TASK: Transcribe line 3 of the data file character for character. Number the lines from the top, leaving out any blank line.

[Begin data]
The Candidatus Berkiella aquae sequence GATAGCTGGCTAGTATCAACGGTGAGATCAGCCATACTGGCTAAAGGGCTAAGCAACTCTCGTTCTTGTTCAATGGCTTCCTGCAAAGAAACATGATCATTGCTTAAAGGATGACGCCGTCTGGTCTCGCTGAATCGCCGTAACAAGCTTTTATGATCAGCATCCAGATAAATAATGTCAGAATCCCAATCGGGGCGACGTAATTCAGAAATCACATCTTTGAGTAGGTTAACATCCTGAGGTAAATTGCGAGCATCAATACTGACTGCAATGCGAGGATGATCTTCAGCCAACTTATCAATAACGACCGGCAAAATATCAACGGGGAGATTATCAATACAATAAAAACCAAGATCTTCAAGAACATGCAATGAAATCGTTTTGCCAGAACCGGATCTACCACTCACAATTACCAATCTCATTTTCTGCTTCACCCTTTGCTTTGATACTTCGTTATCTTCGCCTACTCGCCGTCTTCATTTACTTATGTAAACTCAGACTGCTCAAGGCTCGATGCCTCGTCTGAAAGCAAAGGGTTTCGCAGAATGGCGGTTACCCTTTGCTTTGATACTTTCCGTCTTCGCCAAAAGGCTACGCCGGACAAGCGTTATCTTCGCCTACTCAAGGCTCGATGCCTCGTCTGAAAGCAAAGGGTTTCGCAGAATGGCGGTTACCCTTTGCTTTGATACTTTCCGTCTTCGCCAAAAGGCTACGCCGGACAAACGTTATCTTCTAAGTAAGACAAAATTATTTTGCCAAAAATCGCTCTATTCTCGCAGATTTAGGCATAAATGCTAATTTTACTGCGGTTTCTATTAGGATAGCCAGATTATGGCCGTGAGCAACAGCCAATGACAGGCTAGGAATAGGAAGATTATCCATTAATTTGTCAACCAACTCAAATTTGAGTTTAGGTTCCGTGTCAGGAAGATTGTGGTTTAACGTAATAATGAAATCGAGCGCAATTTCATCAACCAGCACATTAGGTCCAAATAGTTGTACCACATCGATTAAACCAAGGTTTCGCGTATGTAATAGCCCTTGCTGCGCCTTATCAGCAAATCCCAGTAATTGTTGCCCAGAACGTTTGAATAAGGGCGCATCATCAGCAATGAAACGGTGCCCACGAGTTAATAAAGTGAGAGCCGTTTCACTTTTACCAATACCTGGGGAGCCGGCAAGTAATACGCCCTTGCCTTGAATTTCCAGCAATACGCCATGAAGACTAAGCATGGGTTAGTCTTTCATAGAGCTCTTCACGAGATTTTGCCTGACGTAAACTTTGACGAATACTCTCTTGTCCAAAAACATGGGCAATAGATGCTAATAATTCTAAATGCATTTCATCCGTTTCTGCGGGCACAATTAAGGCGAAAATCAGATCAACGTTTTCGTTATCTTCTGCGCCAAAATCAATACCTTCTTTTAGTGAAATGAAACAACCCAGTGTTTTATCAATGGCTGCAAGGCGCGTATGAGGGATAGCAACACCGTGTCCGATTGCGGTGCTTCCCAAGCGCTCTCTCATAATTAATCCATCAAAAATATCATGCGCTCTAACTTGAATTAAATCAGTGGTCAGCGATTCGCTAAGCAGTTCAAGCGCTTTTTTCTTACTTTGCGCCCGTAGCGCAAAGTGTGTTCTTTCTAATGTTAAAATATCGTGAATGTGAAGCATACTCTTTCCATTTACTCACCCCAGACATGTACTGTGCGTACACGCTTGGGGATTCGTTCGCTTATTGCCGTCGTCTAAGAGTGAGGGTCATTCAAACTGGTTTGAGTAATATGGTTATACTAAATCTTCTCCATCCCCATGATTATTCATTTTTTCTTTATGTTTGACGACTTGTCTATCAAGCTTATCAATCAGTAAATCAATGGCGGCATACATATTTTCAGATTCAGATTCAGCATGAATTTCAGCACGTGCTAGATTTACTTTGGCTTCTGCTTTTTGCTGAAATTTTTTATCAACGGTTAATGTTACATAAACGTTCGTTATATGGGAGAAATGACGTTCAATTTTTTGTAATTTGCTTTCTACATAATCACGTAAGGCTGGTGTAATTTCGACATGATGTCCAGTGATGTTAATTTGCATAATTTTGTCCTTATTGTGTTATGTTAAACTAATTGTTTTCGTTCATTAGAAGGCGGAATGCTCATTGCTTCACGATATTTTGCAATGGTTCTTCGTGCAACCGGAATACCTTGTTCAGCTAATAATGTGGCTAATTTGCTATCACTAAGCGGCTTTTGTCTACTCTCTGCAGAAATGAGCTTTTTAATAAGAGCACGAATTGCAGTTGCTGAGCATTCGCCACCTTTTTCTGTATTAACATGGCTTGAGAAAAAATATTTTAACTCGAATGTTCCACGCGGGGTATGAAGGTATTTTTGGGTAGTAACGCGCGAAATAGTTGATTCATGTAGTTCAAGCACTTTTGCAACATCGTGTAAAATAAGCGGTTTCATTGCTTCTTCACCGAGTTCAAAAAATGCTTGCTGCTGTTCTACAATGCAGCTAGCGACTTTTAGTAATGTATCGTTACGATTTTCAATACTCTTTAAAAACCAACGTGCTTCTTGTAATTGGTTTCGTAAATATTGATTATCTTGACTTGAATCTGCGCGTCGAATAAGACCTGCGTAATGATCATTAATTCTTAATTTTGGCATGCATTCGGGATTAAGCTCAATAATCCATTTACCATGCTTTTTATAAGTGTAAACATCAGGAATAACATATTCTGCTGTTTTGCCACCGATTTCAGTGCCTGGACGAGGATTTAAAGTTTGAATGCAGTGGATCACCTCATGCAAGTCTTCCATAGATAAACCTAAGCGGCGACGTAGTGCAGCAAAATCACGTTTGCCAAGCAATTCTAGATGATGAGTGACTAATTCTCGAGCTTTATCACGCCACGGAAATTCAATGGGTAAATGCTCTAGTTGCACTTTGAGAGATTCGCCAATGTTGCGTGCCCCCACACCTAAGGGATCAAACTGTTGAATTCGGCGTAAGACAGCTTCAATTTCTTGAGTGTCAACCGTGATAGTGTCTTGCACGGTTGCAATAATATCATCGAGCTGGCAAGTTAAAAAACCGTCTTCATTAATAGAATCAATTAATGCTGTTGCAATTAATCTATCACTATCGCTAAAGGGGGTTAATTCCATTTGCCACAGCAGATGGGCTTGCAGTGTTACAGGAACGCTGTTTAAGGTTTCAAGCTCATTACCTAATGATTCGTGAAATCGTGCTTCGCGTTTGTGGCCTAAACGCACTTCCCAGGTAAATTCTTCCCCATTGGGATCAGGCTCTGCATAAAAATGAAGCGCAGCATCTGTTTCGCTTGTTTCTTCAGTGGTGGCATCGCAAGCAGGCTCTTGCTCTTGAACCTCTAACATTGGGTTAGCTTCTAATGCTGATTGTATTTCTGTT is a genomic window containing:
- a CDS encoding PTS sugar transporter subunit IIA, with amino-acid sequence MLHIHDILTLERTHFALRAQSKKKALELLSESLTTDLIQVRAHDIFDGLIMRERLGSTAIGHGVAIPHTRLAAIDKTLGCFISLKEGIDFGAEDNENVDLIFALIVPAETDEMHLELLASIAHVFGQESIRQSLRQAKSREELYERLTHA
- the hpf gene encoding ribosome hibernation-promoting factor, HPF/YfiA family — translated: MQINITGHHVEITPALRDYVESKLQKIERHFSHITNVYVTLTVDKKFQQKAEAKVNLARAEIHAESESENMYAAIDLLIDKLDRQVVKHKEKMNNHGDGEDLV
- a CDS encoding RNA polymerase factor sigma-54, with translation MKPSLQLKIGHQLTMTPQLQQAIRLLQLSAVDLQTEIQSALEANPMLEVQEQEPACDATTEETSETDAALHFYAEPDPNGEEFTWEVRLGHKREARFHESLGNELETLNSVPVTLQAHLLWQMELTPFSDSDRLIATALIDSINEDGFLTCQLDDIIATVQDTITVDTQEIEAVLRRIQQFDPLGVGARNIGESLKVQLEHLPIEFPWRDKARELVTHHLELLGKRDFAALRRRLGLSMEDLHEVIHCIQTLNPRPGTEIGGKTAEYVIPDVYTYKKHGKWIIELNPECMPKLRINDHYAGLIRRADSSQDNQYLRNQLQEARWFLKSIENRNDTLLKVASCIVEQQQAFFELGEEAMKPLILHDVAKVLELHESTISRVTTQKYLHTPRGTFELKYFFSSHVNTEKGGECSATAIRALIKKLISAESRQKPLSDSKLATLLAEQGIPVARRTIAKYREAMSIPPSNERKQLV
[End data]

- the hpf gene encoding ribosome hibernation-promoting factor, HPF/YfiA family — translated: MQINITGHHVEITPALRDYVESKLQKIERHFSHITNVYVTLTVDKKFQQKAEAKVNLARAEIHAESESENMYAAIDLLIDKLDRQVVKHKEKMNNHGDGEDLV